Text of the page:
Weather Service Report


716 
FXUS66 KPDT 270329 AAA
AFDPDT

Area Forecast Discussion
National Weather Service Pendleton OR
825 PM PDT SUN JUN 26 2016

.UPDATE...High pressure continues to dominate the areas weather with
dry conditions that will persist into the beginning of the work
week. Slight adjustments were done to temps tonight and the present
short term forecast appears on track.

&&

.AVIATION...vfr conditions will continue across all taf sites for the
next 24 hours.

&&

.PREV DISCUSSION... /issued 425 PM PDT SUN JUN 26 2016/ 

SHORT TERM...Tonight through Wednesday...A ridge of high pressure
over the western U.S. will continue to dominate the weather through
the short term with hot temperatures. A small weather disturbance
riding over the ridge on Monday could provide just enough
instability and moisture to trigger some thunderstorms over portions
of the forecast area in the late afternoon and overnight. Following
that the high pressure ridge will keep weather systems away form the
region through wednesday and a dry forecast.  

LONG TERM...Wednesday Night through Sunday night...The flow begins
to turn more southwesterly Wednesday night out ahead of an
approaching shortwave disturbance. This will act to gradually
increase moisture over our forecast area into Thursday. As the
shortwave and associated vort max move onshore Thursday there will
be a slight chance of thunderstorms over the eastern mountains
during the afternoon and evening. At this time the atmosphere is
forecast to be moderately unstable with SBCAPE values near 1000 J/Kg
and LIs ranging from negative 1 to negative 4 extending from
southern Deschutes county northeast to Wallowa and Columbia
counties. With 0-6KM bulk shear values near 30 KTs a strong storm or
two cannot be ruled out. Behind this weak disturbance a front will
move through the area with drier...cooler and more stable air
advecting in from the west. On Friday this boundary will likely be
located somewhere over our CWA. Right now there remain differences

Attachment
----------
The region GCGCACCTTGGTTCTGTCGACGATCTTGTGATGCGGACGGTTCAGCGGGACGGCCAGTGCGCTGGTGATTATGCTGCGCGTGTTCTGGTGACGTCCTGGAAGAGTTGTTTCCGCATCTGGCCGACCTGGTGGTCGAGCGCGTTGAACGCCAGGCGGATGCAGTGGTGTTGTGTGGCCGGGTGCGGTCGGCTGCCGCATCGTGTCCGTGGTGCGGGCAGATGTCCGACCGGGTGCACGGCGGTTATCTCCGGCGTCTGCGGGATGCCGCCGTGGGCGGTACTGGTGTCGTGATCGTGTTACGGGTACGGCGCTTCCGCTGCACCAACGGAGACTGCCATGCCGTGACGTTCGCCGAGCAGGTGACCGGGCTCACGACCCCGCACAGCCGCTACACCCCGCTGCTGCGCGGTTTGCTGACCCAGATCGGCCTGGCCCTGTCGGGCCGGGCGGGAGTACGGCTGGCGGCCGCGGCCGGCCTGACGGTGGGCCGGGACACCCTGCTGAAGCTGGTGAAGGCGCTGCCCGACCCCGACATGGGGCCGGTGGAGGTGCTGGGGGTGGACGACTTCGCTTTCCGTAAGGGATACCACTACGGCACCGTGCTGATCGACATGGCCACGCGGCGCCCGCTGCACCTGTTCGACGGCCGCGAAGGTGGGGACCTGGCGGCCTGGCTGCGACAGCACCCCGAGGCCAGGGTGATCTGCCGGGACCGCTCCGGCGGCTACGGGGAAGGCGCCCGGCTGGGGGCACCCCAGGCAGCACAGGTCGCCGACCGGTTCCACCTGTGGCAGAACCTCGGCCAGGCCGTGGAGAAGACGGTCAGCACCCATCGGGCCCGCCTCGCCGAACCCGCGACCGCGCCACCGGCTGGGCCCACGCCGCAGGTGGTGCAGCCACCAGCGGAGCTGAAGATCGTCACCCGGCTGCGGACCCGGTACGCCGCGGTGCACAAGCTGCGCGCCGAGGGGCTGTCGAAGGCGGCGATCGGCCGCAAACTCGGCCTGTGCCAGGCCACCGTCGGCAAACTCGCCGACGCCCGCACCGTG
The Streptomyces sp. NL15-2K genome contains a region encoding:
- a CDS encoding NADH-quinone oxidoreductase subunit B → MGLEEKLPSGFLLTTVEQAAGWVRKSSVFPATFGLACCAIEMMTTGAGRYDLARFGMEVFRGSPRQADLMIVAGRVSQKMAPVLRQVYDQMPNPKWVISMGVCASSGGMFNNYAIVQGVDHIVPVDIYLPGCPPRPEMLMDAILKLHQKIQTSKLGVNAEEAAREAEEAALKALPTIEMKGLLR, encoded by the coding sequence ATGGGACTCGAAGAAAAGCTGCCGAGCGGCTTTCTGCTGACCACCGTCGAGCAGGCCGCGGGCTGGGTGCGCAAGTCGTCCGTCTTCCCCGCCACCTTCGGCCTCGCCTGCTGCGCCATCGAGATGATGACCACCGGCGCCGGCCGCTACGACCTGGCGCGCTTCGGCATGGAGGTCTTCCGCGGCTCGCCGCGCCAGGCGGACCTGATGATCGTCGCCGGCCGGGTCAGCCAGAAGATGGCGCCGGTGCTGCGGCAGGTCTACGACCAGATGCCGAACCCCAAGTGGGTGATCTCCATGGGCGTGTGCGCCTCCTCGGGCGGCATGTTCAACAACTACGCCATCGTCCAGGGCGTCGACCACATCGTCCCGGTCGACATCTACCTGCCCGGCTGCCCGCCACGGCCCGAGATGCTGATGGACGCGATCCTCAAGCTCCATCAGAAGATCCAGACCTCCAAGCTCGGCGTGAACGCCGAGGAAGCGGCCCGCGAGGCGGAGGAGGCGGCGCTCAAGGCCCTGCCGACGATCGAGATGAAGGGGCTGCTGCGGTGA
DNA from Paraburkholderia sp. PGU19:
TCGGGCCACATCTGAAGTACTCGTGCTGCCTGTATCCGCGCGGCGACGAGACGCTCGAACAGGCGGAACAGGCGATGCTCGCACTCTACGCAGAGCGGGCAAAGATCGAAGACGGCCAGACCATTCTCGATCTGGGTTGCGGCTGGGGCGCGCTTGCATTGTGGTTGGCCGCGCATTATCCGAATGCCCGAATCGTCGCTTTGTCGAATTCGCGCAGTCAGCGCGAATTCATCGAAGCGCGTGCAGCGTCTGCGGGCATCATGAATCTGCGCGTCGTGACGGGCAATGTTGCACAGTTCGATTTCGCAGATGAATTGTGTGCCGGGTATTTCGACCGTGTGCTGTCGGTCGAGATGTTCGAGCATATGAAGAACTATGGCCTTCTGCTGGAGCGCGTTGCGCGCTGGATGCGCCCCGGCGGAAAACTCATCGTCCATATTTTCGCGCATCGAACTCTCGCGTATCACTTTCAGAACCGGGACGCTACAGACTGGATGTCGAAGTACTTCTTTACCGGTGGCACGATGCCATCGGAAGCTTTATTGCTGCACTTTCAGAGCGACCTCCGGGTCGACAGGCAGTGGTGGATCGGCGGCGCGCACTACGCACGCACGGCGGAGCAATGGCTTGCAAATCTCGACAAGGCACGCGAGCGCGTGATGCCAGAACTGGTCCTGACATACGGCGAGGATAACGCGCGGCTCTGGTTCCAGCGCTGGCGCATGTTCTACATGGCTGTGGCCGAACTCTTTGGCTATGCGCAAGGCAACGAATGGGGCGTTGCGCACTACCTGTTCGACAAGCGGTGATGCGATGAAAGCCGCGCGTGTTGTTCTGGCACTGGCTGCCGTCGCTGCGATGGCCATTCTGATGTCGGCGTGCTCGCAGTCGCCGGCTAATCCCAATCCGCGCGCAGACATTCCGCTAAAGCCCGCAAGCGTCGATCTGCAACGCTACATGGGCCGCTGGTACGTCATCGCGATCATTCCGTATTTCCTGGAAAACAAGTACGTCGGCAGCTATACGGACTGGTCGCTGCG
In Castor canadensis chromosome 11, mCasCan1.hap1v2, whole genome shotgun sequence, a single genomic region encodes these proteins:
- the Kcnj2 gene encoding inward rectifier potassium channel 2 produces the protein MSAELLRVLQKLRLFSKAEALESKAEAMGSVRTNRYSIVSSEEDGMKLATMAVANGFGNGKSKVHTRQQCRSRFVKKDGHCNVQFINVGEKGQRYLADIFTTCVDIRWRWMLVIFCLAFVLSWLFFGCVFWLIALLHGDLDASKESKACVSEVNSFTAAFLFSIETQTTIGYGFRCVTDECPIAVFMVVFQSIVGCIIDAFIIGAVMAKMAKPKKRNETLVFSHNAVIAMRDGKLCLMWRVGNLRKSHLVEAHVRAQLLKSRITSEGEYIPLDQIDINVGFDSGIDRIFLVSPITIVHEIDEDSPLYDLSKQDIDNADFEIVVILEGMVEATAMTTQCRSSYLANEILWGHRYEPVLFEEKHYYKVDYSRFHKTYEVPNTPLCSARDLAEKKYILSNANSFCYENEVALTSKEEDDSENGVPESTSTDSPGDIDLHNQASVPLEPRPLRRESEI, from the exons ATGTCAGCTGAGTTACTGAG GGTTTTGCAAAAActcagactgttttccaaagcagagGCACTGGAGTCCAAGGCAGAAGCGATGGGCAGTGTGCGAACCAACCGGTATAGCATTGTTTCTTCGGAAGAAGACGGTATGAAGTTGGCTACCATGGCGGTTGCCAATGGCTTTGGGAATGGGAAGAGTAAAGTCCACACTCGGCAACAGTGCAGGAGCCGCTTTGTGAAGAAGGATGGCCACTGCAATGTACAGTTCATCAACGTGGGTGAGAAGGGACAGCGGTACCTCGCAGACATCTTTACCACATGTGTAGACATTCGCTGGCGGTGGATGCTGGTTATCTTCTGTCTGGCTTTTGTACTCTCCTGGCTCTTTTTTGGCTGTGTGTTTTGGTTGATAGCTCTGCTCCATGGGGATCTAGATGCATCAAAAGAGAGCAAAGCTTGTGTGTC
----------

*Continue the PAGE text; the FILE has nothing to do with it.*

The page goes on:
in the speed and timing of this boundary in the guidance. The latest
12z GFS would put this boundary right along our far SE CWA border by
Friday afternoon...which would significantly limit any
shower/thunderstorm activity. Meanwhile the latest ECMWF and CMC
stall this boundary over the central portion of our forecast
area...leaving the southern and eastern portion of our area in the
warm, moist, unstable sector. For now leaned the forecast toward the
slower ECMWF/CMC solution and continued with a slight chance of PM
thunderstorms in the above mentioned areas. Heading into next
weekend the latest guidance has come into better agreement that a
deeper, long wave trough will move into the Pacific Northwest. This
would bring cooler temperatures, (but still near to above average)
breezy conditions, more cloud cover and at least a slight chance of
showers along the East Slopes of the Washington Cascades both
Saturday and Sunday.

Temperatures remain well above average Thursday and Friday with
daytime highs in the upper 80s to upper 90s in the valleys/basins
and 70s to mid 80s mountains. As mentioned above a cooling trend is
now forecast by Saturday and Sunday. Expect highs in the 80s each
day in the lower elevations...with 70s mountains. 77

&&

.PRELIMINARY POINT TEMPS/POPS...
PDT  59  94  63  93 /   0   0   0   0 
ALW  61  94  68  94 /   0  10  10   0 
PSC  58  96  63  95 /   0   0   0   0 
YKM  57  96  62  96 /   0   0   0   0 
HRI  57  95  64  95 /   0   0   0   0 
ELN  54  91  61  92 /   0   0   0   0 
RDM  51  88  53  89 /   0   0   0   0 
LGD  51  92  57  89 /   0  20  20   0 
GCD  53  92  56  90 /   0  10  10   0 
DLS  61  96  65  93 /   0   0   0   0 

&&

.PDT Watches/Warnings/Advisories...
OR...None.
WA...None.
&&

$$

97/97

Return to Home page


Western Regional Climate Center, wrcc@dri.edu